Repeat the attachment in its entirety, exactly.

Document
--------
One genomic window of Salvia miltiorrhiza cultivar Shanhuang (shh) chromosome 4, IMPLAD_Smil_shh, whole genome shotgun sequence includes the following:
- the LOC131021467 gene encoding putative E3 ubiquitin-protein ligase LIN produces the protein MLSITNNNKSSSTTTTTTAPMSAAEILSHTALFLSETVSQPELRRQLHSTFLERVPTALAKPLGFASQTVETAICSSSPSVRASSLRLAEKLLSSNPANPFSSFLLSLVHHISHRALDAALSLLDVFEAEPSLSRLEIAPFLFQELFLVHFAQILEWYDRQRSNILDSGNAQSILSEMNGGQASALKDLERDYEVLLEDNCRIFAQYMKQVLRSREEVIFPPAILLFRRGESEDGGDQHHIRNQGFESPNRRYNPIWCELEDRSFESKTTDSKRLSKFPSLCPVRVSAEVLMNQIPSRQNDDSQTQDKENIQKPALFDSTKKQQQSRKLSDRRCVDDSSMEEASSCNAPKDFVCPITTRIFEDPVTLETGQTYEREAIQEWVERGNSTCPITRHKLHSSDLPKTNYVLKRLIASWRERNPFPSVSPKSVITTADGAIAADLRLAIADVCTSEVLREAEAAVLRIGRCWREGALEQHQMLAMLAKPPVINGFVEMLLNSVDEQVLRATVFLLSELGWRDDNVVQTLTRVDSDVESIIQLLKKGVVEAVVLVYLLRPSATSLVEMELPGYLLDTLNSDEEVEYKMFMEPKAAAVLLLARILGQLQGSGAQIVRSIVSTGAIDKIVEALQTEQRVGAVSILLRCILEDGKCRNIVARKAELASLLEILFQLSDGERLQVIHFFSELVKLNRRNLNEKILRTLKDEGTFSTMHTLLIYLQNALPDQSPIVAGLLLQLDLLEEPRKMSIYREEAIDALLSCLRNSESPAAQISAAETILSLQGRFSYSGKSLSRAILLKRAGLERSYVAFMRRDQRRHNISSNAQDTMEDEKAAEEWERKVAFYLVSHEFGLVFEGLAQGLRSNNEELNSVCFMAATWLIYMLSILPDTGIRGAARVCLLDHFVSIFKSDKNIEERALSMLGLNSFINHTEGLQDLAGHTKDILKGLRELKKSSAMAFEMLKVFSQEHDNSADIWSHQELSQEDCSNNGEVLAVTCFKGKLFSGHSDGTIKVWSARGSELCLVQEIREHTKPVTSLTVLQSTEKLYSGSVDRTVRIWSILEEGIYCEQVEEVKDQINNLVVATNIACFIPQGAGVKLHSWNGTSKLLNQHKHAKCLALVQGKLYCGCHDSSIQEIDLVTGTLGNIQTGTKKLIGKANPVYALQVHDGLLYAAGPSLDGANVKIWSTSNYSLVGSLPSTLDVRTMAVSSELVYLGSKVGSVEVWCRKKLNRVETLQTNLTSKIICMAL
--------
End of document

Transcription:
One genomic window of Salvia miltiorrhiza cultivar Shanhuang (shh) chromosome 4, IMPLAD_Smil_shh, whole genome shotgun sequence includes the following:
- the LOC131021467 gene encoding putative E3 ubiquitin-protein ligase LIN produces the protein MLSITNNNKSSSTTTTTTAPMSAAEILSHTALFLSETVSQPELRRQLHSTFLERVPTALAKPLGFASQTVETAICSSSPSVRASSLRLAEKLLSSNPANPFSSFLLSLVHHISHRALDAALSLLDVFEAEPSLSRLEIAPFLFQELFLVHFAQILEWYDRQRSNILDSGNAQSILSEMNGGQASALKDLERDYEVLLEDNCRIFAQYMKQVLRSREEVIFPPAILLFRRGESEDGGDQHHIRNQGFESPNRRYNPIWCELEDRSFESKTTDSKRLSKFPSLCPVRVSAEVLMNQIPSRQNDDSQTQDKENIQKPALFDSTKKQQQSRKLSDRRCVDDSSMEEASSCNAPKDFVCPITTRIFEDPVTLETGQTYEREAIQEWVERGNSTCPITRHKLHSSDLPKTNYVLKRLIASWRERNPFPSVSPKSVITTADGAIAADLRLAIADVCTSEVLREAEAAVLRIGRCWREGALEQHQMLAMLAKPPVINGFVEMLLNSVDEQVLRATVFLLSELGWRDDNVVQTLTRVDSDVESIIQLLKKGVVEAVVLVYLLRPSATSLVEMELPGYLLDTLNSDEEVEYKMFMEPKAAAVLLLARILGQLQGSGAQIVRSIVSTGAIDKIVEALQTEQRVGAVSILLRCILEDGKCRNIVARKAELASLLEILFQLSDGERLQVIHFFSELVKLNRRNLNEKILRTLKDEGTFSTMHTLLIYLQNALPDQSPIVAGLLLQLDLLEEPRKMSIYREEAIDALLSCLRNSESPAAQISAAETILSLQGRFSYSGKSLSRAILLKRAGLERSYVAFMRRDQRRHNISSNAQDTMEDEKAAEEWERKVAFYLVSHEFGLVFEGLAQGLRSNNEELNSVCFMAATWLIYMLSILPDTGIRGAARVCLLDHFVSIFKSDKNIEERALSMLGLNSFINHTEGLQDLAGHTKDILKGLRELKKSSAMAFEMLKVFSQEHDNSADIWSHQELSQEDCSNNGEVLAVTCFKGKLFSGHSDGTIKVWSARGSELCLVQEIREHTKPVTSLTVLQSTEKLYSGSVDRTVRIWSILEEGIYCEQVEEVKDQINNLVVATNIACFIPQGAGVKLHSWNGTSKLLNQHKHAKCLALVQGKLYCGCHDSSIQEIDLVTGTLGNIQTGTKKLIGKANPVYALQVHDGLLYAAGPSLDGANVKIWSTSNYSLVGSLPSTLDVRTMAVSSELVYLGSKVGSVEVWCRKKLNRVETLQTNLTSKIICMAL